5 Things People Without Kids Just Don’t Understand – Scary Mommy

5 Things People Without Kids Just Don’t Understand

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Maria Sbytova / via Shutterstock

I love my friends without kids. They’ve shared many special moments with my family, from first birthdays to my toddler’s latest meltdown over his shirt not being orange. But let’s be honest: If you don’t have kids, there are certain things you’ll just never understand. Even my friends with older kids have lost sight of some of the more surreal moments of raising young children.

Here are five things you can only truly understand if you spend your days surrounded by tiny humans who lose their marbles each time you cut their PB&J the wrong way:

1. Why I respond to everything my toddler says with, “Do you have to go potty?”

Recently a friend without kids visited my home and witnessed a conversation that went something like this:

Toddler: I want more cheese.

Mommy: Do you have to go potty?

Toddler: I like Thomas the Train.

Mommy: Do you have to go potty?

Toddler: I’ve discovered the meaning of life.

Mommy: Do you have to go potty?

My friend was taken aback. Why did every word out of my potty-training toddler’s mouth elicit a plea for him to run to the bathroom? Clearly I was going to give him a complex. What can I say? After spending a week scrubbing toxic messes off the rug and camping out in the laundry room, I’m pretty sure I was the one developing a complex. Potty training is one of those things you can’t appreciate until you’re knee-deep in it, wondering why you ever gave up those lovely, disposable diapers, and how much it would cost to cover your entire home in vinyl.

2. Why Mommy stays up so late.

Yes, I know I look like I spent last night dropping acid at Coachella, or more likely, calming a hysterical child convinced there’s a witch in her closet. But the sad truth is, it’s not the kids keeping me up. It’s Mommy. Those late-night hours, after everyone else has gone to bed, constitute my only “me” time—when I can binge-watch Gossip Girl without having to cover anyone’s eyes, or scour Facebook, or just stare at the ceiling until I pass out. This exhausting taste of freedom is addictive, irrational and unhealthy—and completely worth it.

3. Why I never answer the phone.

My kids are fascinated with my iPhone. My son likes to test how it stands up to gravity, while my daughter brainstorms new and “hilarious” ways to ask Siri if she farts. To keep it out of little hands, I tend to keep the phone out of sight. And, quite frankly, it’s a convenient way to keep it out of big hands as well—to avoid the guilt I feel every time I get sucked into checking Twitter or my latest blog post during family time. And when the kids aren’t around, frankly, the last thing I feel like is a conversation. It’s not that I don’t want to talk to you, or that I don’t care about your work dilemma or your new boyfriend. It’s just that having to return a call is yet another have-to in my life, sadly lumped together with “make dentist appointment” and “clean human waste off floor.” I promise to call you back—once I have the mental capacity to do something besides stare at the wall.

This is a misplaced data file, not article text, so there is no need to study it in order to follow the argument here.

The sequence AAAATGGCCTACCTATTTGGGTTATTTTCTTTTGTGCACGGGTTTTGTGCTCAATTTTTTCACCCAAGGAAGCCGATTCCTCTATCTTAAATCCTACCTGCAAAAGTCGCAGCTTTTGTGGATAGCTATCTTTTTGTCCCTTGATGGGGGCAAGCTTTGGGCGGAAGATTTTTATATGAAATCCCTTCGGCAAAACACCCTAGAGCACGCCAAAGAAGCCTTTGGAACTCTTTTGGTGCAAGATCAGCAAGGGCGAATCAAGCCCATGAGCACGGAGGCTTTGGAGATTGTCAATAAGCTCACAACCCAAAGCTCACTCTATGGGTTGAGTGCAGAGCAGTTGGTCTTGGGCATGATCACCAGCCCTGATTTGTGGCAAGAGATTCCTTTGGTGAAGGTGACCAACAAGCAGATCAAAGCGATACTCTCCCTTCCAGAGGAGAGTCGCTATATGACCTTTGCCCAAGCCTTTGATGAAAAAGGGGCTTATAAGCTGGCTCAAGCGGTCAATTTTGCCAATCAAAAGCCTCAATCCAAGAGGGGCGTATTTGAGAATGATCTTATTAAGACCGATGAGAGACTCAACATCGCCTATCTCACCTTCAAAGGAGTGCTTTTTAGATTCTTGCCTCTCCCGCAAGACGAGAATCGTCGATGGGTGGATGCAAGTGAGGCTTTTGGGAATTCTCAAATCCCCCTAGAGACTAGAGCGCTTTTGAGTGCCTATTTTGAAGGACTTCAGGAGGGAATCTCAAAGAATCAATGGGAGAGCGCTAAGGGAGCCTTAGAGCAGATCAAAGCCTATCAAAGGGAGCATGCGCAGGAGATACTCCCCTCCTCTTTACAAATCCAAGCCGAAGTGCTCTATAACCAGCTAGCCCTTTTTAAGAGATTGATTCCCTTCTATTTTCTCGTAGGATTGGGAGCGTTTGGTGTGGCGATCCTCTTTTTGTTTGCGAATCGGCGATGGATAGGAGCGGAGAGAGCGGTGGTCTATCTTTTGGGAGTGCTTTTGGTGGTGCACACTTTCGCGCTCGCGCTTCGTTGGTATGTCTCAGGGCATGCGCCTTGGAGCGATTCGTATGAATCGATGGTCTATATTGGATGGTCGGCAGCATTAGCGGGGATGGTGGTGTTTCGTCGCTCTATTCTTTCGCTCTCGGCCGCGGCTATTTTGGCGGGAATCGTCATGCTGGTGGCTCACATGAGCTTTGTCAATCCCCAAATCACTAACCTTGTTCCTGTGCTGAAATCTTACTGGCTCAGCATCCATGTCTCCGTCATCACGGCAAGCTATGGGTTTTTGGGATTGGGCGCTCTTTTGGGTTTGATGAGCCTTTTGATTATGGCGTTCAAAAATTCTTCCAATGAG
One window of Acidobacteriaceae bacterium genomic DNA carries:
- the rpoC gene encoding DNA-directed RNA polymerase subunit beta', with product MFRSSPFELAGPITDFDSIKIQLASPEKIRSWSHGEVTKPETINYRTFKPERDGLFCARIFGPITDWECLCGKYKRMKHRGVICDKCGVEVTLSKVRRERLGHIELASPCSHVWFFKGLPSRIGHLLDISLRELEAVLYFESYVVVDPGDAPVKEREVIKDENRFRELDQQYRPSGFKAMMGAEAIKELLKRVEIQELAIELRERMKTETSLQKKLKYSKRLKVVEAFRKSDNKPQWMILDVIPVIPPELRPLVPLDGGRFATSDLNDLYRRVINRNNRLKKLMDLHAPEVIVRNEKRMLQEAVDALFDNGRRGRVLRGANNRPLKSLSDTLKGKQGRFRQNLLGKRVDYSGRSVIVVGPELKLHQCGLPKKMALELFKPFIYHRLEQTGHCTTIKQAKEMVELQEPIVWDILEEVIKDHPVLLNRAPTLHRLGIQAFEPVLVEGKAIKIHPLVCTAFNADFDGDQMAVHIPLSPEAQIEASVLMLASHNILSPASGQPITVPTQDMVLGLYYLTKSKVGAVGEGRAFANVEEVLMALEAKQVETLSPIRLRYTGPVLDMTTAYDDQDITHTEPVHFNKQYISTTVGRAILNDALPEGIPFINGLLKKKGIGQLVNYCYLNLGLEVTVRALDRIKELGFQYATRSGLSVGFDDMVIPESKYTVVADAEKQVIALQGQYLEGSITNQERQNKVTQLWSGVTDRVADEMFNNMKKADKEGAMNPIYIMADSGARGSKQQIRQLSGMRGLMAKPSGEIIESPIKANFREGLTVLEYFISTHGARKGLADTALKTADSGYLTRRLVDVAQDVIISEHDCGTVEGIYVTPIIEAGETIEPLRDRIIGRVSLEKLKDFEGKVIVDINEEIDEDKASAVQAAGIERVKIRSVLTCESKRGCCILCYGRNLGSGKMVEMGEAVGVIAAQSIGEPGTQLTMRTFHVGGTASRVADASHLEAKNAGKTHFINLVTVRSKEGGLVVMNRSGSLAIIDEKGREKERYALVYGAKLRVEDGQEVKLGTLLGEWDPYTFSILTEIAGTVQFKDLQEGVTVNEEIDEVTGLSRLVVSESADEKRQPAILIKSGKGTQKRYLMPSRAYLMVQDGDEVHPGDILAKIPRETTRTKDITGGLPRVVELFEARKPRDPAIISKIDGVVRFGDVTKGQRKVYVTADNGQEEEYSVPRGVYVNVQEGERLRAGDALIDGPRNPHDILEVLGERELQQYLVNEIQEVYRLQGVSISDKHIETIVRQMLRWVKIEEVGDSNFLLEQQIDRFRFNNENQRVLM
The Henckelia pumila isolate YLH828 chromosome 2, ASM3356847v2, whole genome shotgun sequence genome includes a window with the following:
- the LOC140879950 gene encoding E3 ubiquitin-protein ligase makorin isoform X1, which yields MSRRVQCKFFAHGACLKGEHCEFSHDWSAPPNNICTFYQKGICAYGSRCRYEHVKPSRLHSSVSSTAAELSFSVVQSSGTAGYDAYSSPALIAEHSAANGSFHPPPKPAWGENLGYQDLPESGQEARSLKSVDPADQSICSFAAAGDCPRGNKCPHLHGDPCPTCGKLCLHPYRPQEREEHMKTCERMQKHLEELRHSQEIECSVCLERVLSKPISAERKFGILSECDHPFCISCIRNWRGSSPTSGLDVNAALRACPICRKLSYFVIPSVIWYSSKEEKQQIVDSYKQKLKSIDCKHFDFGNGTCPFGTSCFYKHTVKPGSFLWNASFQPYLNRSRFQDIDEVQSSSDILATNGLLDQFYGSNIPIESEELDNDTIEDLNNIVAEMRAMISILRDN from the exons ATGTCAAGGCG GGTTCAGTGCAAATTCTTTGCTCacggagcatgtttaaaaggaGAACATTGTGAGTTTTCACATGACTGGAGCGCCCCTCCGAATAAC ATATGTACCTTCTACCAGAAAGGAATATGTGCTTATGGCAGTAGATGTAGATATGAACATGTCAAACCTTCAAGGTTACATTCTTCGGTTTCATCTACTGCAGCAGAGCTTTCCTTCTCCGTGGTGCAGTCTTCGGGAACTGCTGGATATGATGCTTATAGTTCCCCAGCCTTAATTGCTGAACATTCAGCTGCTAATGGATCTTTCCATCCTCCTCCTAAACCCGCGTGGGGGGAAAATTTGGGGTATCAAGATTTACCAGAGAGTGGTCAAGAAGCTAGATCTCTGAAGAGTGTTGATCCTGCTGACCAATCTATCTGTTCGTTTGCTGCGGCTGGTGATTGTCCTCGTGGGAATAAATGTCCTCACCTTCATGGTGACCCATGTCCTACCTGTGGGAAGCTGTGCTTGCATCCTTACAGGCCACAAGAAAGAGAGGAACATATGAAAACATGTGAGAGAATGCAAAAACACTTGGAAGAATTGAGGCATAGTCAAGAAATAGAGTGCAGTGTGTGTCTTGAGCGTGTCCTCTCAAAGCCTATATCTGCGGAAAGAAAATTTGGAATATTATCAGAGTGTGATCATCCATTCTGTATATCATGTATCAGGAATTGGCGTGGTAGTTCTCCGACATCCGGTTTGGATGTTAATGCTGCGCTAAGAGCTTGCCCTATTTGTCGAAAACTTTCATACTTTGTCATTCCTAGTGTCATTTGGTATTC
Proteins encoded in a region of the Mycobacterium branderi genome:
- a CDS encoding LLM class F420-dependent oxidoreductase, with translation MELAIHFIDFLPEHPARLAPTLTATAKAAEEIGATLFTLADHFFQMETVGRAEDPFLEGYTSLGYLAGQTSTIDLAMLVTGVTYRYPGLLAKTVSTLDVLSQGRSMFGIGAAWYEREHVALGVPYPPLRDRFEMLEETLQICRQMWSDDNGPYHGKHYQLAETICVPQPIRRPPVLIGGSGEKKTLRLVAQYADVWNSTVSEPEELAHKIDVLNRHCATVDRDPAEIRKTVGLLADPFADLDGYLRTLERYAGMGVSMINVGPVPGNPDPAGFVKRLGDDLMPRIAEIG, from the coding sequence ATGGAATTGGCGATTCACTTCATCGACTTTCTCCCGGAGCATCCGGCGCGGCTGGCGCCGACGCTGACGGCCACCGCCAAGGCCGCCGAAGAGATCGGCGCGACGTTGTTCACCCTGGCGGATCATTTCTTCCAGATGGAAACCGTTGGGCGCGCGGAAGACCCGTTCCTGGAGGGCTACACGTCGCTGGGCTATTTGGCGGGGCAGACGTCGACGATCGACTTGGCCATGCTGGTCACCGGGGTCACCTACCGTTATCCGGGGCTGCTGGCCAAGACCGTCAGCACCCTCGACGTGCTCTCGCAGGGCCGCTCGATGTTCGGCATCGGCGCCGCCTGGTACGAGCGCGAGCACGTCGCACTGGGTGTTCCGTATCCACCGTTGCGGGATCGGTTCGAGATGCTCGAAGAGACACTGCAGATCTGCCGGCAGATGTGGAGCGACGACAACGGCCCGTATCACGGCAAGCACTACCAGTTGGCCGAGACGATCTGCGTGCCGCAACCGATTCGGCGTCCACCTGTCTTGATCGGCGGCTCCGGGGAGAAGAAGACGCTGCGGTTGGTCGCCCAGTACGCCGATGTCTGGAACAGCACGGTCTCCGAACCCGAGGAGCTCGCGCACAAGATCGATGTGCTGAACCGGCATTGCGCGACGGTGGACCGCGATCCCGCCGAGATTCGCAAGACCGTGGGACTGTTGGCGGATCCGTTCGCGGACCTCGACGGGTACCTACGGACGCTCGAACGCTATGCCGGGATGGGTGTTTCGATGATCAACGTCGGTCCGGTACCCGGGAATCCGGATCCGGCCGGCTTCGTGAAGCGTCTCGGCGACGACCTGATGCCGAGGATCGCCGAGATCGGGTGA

4. Why my grocery shopping is different from yours.

I see the look in your eyes when I say I spent two hours at the grocery store (and still forgot the bread). I know, you buy food too, and it doesn’t take two hours. But, pardon the pun, we’re talking apples and oranges here. You shop in a grocery store, where you follow an orderly list and go home. I, however, shop in the Twilight Zone, where I attempt to navigate a tank with some sort of car attached to it, trying to remember what was on my list before my toddler ate it. This feat must be accomplished while my toddler attempts to rappel out of the cart and my kids come to blows over who will press the deli button. Not that I can actually fit any deli items in the cart, which has been taken over by a family-size package of 30 paper towel rolls. I know, it’s just like your cart full of yogurt and coconut water. 

5. Why I don’t envy your completely awesome life.

Yes, I see your photos on Facebook—you in a bikini swimming off the coast of some island in Greece, not a care in the world. You at a club, posing with a cast-off from Bachelor in Paradise. I’m scrolling through your photos in my puke-stained pajamas, trying to remember the last time I even thought about leaving the country, or my last night out. And yet, I wouldn’t trade it for the world. I may not be partying in Europe, but I throw a killer nightly dance party in my living room. I fall in love every day, and just when I think my heart’s full, I fall in love again. No, my life may not be glamorous, but the truth is, I’ve never been happier.

I treasure my friends without kids. For one thing, they’re the only people in my life more interested in me than in my children. But there are a few things that, no matter how hard I try, I’ll never be able to explain to them. And in the long run, I think that’s OK. Because when your comfort zone has come to include in-depth discussions of fecal matter and binge-watching The Fresh Prince at 2 a.m., maybe it’s good to get pushed out of it from time to time.

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